The Arizona Advocacy Network and AZAN Foundation work for electoral justice, political rights and full civic participation to achieve government for the People. Our work includes: defending, strengthening and expanding Arizona's Clean Elections system; advocating for full, immediate disclosure of contributions including corporate and "independent expenditures;" promoting anti-corruption and conflict of interest laws including gift bans; educating on ballot measures; guarding voting rights, voter registration and election integrity, including through the use of litigation, and protecting and improving Arizona's ballot initiative and referendum processes. More information is available at


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U.S. Supreme Court Upholds Challenge to Arizona Voter Registration Barrier
Arizona Advocates continue to have national impact for Democracy
Phoenix, AZ – Late Thursday, the U.S. Supreme Court handed Arizona and national voting rights advocates a major victory. While less publicized than the decision overturning most of SB1070, justices upheld a lower court’s decision that Arizona’s law requiring a birth certificate or other documentary proof of citizenship to register to vote is illegal. The Court also denied Arizona officials’ appeal for the case to be heard before the justices, effectively putting this challenge, on-going since 2005, to rest.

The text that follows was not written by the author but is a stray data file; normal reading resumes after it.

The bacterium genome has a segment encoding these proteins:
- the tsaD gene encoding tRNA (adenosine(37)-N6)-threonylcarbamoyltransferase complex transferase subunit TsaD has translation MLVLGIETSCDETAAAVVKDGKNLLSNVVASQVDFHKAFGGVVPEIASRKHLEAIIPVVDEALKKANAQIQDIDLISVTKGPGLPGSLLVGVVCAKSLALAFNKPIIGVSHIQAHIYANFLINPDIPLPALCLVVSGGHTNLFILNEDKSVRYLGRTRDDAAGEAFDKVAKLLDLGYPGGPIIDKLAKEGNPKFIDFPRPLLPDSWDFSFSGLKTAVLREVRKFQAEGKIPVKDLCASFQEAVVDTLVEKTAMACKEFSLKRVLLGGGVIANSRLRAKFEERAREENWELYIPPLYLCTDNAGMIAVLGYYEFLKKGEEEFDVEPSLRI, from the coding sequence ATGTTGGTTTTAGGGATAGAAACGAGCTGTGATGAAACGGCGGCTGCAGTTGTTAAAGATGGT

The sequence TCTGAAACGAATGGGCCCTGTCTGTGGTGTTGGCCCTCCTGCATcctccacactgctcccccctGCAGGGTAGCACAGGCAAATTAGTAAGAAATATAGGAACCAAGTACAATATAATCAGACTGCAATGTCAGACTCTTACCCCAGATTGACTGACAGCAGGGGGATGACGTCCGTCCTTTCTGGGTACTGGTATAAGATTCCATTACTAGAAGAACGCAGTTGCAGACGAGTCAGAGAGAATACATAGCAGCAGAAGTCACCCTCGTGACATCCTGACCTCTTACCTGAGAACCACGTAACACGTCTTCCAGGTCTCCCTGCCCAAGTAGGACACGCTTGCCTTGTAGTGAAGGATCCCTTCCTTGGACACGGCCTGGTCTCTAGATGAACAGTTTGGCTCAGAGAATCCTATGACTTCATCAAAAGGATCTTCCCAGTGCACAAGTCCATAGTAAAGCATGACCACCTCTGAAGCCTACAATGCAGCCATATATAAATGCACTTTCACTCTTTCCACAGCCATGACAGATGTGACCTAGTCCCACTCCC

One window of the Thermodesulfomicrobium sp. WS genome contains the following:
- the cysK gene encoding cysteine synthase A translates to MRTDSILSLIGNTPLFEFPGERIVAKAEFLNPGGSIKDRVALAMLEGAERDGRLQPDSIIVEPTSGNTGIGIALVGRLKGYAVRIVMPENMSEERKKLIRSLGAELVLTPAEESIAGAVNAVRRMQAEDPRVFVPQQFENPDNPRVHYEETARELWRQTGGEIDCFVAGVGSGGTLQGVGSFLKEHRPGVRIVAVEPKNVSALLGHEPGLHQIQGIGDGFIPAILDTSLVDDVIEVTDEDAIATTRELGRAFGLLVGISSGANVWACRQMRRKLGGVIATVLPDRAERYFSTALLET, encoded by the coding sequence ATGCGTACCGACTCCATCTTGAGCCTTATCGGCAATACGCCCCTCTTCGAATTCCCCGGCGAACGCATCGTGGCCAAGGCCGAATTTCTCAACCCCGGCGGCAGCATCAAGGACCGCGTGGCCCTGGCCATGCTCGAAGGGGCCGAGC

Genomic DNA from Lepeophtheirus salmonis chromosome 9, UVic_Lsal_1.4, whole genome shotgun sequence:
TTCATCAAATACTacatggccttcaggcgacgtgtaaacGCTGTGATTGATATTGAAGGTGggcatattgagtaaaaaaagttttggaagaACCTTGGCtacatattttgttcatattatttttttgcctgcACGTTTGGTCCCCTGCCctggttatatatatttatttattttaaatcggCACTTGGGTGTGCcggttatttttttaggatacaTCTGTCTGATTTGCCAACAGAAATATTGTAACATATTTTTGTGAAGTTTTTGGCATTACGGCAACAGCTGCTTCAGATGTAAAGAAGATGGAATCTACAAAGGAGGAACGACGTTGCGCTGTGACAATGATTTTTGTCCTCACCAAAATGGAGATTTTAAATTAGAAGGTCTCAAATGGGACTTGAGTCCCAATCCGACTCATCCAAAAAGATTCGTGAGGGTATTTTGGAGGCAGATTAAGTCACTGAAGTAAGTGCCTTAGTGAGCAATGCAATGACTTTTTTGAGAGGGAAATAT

Arizona Advocacy Network (AZAN), most recently known for successfully defending Arizona’s Clean Elections Act, organized this effort to overturn a law it realized violated the federal Help America Vote Act (HAVA), signed by President George W. Bush in 2002.  Sam Wercinski, Executive Director at AZAN said, “Thursday’s rejection by the U.S. Supreme Court to hear an appeal by Arizona officials’ and to remove this unnecessary and burdensome barrier secures a major voting rights victory for Arizona and all U.S. citizens eligible to register to vote.  Special recognition of my predecessor, Linda Brown, and past Board President, Michael Valder, is well deserved, for leading this effort from the start.”

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Arizona Advocacy Network and plaintiffs make national impact


Phoenix, AZ – Today, the U.S. District Court of Arizona issued an order overturning an unnecessary and burdensome barrier Arizona citizens faced in order to register to vote. “We’re extremely pleased Judge Silver acted so quickly once the U.S. Supreme Court rejected our state officials’ request to stay our victory in the 9th Circuit,” Dr. Marie Provine, president of Arizona Advocacy Network said. This is a major victory for Arizona and national voting rights advocates. While less publicized than the decision overturning most of SB1070, on June 29th, U.S. Supreme Court justices upheld a lower court’s decision that Arizona’s law requiring a birth certificate or other documentary proof of citizenship to register to vote is illegal.